Be Aware of Your Surroundings
BE AWARE OF YOUR SURROUNDINGS
Operating heavy equipment in a combat construction zone is extremely dangerous and a privilege not a right. Yes it is your job to operate but if you show that you are incapable of operating safely then you can have your licenses revoked and they can have you shredding paper all day in battalion or some other make busy work. So why is it important to be aware of your surroundings especially when you’re operating heavy equipment in a combat construction zone? Because you can knock over loads, destroy a building, or someone can get seriously injured or possibly even killed.
If you’re not paying extra close attention to your equipment and the items and objects surrounding it, you can knock something over like a pile of plywood or 8x8’s. Supplies that cost the Marine Corps a fortune. Your forks could stab an ISO container or break open a box of MRE’s. That’s why you use and pay extreme attention to your ground guide. If you happen to do any of the above things I mentioned it will be you and the ground guide’s fault. Most importantly though, if you weren’t using a ground guide it’ll all be on you.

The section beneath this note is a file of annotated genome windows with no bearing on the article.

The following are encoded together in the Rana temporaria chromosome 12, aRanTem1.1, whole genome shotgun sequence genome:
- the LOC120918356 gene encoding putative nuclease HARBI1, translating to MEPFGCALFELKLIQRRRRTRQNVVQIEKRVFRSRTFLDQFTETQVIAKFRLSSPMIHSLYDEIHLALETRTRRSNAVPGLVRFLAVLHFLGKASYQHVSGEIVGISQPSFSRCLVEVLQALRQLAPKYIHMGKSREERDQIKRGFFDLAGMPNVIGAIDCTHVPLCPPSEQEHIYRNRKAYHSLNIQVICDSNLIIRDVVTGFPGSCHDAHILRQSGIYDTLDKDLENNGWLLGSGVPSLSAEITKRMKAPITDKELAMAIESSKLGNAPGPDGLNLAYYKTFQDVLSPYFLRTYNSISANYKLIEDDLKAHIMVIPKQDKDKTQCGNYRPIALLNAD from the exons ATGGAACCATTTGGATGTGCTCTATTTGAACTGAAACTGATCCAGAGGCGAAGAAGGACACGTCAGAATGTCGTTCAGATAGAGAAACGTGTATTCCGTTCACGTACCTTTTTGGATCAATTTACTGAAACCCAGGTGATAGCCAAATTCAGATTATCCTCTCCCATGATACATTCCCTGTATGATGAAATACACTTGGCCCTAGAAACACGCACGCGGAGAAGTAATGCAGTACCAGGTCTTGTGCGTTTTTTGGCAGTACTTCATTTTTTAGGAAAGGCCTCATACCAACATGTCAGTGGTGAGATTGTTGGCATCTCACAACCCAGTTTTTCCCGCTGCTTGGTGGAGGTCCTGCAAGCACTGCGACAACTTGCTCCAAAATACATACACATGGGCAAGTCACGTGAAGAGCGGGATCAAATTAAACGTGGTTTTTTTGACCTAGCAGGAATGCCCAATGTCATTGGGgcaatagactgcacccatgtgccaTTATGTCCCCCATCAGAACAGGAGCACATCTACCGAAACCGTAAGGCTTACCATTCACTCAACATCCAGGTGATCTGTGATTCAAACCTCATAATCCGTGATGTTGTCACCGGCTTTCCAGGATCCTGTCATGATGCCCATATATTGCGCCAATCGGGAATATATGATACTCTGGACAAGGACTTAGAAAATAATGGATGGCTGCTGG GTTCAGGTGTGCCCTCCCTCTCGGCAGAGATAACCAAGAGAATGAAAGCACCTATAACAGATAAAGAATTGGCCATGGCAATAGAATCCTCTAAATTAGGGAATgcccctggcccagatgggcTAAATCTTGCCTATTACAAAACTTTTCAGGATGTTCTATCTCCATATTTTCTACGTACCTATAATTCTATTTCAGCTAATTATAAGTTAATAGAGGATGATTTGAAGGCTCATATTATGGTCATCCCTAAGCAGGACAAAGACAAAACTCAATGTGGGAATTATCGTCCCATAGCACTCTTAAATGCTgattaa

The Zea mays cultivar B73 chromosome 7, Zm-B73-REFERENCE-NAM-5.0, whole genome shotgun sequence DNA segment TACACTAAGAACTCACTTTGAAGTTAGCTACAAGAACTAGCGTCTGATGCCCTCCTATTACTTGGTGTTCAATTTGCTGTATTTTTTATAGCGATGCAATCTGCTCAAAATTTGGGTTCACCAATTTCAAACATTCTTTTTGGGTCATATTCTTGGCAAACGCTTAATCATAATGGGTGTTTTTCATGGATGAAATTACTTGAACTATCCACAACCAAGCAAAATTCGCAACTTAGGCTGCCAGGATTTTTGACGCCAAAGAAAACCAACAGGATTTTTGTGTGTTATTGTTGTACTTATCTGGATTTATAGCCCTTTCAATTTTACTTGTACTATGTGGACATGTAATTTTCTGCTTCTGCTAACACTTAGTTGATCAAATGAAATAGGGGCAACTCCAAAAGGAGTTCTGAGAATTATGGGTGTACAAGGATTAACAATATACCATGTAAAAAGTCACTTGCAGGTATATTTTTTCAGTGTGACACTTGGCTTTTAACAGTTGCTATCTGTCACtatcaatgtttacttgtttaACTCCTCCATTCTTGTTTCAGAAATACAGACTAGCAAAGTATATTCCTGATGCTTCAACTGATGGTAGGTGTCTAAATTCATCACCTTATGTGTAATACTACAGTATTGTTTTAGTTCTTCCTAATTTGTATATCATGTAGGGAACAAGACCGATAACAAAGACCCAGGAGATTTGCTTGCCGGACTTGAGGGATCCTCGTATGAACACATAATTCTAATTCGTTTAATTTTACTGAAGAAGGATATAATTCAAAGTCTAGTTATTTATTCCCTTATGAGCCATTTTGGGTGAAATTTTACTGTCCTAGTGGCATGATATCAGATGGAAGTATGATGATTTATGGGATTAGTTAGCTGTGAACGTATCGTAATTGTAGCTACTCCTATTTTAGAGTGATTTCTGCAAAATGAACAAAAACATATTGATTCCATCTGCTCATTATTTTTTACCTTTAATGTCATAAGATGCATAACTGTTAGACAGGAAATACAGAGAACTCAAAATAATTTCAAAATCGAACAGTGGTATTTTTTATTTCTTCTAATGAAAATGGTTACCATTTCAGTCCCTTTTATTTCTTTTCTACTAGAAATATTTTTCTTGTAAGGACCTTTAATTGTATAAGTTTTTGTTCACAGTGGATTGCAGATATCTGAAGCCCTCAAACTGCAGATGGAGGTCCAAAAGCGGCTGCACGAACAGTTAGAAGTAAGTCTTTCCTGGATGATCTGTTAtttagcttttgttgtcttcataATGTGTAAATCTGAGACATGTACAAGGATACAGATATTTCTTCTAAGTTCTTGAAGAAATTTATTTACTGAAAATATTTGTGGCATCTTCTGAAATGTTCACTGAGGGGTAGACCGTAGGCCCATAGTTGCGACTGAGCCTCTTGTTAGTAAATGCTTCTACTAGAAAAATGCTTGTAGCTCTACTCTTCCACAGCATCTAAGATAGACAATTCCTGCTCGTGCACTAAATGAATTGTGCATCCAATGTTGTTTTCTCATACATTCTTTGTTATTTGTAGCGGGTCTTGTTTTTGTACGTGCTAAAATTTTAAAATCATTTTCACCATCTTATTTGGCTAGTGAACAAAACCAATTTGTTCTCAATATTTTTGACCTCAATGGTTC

Another reason why we take caution to our surroundings in combat construction zones is because we can destroy buildings. The TRAM itself is over nine feet high. You could back into a wall and severely damage the wall and the back of the TRAM. You could back up into a “garage” door and knock it off it’s wheels, or you could even back up into a corner and possibly pop the tires and “stain” the wall from the rubber on the tire. All of these scenarios should be taken into a close account when operating in a combat construction zone.
One of the worst case scenarios you could do while operating in a combat construction zone is kill another Marine or civilian. If you have a ground guide and you feel like you still cant see the back of your TRAM when you’re backing up, make them go back there and assist you. Even though sometimes you…